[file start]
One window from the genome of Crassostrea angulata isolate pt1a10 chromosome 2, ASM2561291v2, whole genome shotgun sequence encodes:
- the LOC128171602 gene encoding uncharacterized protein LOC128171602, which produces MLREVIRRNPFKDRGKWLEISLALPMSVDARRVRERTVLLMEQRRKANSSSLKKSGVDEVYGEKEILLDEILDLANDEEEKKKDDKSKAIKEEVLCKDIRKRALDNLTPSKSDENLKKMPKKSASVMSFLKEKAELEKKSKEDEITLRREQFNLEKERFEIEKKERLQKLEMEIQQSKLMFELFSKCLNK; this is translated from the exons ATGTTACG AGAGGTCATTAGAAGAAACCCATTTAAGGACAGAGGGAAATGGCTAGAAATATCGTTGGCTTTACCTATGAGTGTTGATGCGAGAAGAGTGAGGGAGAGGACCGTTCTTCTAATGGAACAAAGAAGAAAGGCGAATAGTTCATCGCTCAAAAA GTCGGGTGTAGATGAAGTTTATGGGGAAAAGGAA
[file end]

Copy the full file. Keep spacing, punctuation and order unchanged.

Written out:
One window from the genome of Crassostrea angulata isolate pt1a10 chromosome 2, ASM2561291v2, whole genome shotgun sequence encodes:
- the LOC128171602 gene encoding uncharacterized protein LOC128171602, which produces MLREVIRRNPFKDRGKWLEISLALPMSVDARRVRERTVLLMEQRRKANSSSLKKSGVDEVYGEKEILLDEILDLANDEEEKKKDDKSKAIKEEVLCKDIRKRALDNLTPSKSDENLKKMPKKSASVMSFLKEKAELEKKSKEDEITLRREQFNLEKERFEIEKKERLQKLEMEIQQSKLMFELFSKCLNK; this is translated from the exons ATGTTACG AGAGGTCATTAGAAGAAACCCATTTAAGGACAGAGGGAAATGGCTAGAAATATCGTTGGCTTTACCTATGAGTGTTGATGCGAGAAGAGTGAGGGAGAGGACCGTTCTTCTAATGGAACAAAGAAGAAAGGCGAATAGTTCATCGCTCAAAAA GTCGGGTGTAGATGAAGTTTATGGGGAAAAGGAA